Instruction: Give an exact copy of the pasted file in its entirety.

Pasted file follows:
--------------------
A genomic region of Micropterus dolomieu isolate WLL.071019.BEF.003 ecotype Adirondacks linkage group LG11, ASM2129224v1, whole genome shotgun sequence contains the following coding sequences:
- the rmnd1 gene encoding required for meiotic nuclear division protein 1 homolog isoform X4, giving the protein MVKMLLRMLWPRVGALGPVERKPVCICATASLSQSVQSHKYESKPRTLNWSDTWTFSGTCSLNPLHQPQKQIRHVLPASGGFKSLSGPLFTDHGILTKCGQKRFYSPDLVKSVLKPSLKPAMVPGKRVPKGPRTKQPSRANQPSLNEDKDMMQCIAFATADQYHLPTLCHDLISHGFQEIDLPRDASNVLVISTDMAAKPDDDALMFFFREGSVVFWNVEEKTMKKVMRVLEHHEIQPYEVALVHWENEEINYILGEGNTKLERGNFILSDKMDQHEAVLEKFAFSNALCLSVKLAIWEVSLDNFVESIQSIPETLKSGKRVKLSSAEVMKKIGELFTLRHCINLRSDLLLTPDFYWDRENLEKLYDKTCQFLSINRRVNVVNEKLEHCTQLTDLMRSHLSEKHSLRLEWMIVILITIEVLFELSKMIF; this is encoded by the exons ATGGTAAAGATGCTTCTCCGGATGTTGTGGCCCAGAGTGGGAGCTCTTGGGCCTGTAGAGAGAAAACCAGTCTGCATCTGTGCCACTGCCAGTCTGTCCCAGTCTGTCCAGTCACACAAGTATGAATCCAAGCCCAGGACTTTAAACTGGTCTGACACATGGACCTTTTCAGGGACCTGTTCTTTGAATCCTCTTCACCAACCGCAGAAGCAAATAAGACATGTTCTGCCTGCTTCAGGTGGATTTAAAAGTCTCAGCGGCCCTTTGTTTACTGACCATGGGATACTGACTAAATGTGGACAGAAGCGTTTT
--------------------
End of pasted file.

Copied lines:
A genomic region of Micropterus dolomieu isolate WLL.071019.BEF.003 ecotype Adirondacks linkage group LG11, ASM2129224v1, whole genome shotgun sequence contains the following coding sequences:
- the rmnd1 gene encoding required for meiotic nuclear division protein 1 homolog isoform X4, giving the protein MVKMLLRMLWPRVGALGPVERKPVCICATASLSQSVQSHKYESKPRTLNWSDTWTFSGTCSLNPLHQPQKQIRHVLPASGGFKSLSGPLFTDHGILTKCGQKRFYSPDLVKSVLKPSLKPAMVPGKRVPKGPRTKQPSRANQPSLNEDKDMMQCIAFATADQYHLPTLCHDLISHGFQEIDLPRDASNVLVISTDMAAKPDDDALMFFFREGSVVFWNVEEKTMKKVMRVLEHHEIQPYEVALVHWENEEINYILGEGNTKLERGNFILSDKMDQHEAVLEKFAFSNALCLSVKLAIWEVSLDNFVESIQSIPETLKSGKRVKLSSAEVMKKIGELFTLRHCINLRSDLLLTPDFYWDRENLEKLYDKTCQFLSINRRVNVVNEKLEHCTQLTDLMRSHLSEKHSLRLEWMIVILITIEVLFELSKMIF; this is encoded by the exons ATGGTAAAGATGCTTCTCCGGATGTTGTGGCCCAGAGTGGGAGCTCTTGGGCCTGTAGAGAGAAAACCAGTCTGCATCTGTGCCACTGCCAGTCTGTCCCAGTCTGTCCAGTCACACAAGTATGAATCCAAGCCCAGGACTTTAAACTGGTCTGACACATGGACCTTTTCAGGGACCTGTTCTTTGAATCCTCTTCACCAACCGCAGAAGCAAATAAGACATGTTCTGCCTGCTTCAGGTGGATTTAAAAGTCTCAGCGGCCCTTTGTTTACTGACCATGGGATACTGACTAAATGTGGACAGAAGCGTTTT